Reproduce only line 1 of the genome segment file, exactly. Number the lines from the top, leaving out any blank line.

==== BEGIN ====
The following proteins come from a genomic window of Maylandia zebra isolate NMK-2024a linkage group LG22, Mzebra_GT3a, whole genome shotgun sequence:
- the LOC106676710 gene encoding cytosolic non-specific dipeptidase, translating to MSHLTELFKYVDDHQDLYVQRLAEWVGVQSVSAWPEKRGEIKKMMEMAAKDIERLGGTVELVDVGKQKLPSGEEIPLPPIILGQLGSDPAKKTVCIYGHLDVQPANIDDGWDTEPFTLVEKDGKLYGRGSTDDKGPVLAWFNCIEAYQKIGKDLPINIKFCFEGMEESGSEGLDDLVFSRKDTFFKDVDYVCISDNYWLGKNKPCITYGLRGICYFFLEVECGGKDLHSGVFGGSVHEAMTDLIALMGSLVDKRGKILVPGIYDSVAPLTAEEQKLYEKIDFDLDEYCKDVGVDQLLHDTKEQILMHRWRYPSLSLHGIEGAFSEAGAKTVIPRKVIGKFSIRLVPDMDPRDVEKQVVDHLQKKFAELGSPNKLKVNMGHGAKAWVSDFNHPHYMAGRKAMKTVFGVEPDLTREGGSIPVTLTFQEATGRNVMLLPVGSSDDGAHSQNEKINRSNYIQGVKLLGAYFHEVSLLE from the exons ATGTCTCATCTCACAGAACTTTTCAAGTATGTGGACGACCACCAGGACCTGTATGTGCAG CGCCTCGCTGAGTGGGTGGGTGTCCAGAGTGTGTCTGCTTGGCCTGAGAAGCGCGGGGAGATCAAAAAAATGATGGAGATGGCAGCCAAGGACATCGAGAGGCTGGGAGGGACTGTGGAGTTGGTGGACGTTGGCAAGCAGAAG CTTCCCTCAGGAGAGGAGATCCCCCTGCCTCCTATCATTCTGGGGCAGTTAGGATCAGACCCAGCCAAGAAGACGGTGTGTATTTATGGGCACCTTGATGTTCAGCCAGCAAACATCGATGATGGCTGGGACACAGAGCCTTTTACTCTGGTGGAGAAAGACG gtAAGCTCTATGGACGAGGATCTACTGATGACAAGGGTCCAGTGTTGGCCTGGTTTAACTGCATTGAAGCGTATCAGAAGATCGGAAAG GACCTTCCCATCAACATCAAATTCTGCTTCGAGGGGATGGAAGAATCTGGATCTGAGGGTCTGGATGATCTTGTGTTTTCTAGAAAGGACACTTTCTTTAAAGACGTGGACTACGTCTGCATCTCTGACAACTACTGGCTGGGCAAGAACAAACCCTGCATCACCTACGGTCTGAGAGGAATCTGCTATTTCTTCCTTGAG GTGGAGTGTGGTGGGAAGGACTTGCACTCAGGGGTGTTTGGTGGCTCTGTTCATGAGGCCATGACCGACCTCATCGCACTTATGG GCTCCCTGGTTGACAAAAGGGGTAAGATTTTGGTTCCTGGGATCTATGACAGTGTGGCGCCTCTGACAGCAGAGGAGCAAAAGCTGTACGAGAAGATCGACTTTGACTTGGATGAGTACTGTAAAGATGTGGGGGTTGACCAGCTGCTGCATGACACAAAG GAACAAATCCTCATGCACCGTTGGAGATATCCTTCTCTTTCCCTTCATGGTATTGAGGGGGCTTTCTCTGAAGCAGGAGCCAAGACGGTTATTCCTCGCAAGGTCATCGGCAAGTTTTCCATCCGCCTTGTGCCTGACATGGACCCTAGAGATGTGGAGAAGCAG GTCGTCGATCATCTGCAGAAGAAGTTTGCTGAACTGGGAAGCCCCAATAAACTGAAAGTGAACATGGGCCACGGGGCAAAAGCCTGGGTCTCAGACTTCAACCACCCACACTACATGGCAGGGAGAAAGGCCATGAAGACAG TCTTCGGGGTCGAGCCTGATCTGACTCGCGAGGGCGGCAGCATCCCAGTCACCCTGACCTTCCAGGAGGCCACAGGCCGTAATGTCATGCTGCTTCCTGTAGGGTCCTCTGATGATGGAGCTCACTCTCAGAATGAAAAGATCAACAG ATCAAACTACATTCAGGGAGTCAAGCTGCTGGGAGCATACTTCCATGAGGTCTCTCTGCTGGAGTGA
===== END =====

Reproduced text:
The following proteins come from a genomic window of Maylandia zebra isolate NMK-2024a linkage group LG22, Mzebra_GT3a, whole genome shotgun sequence: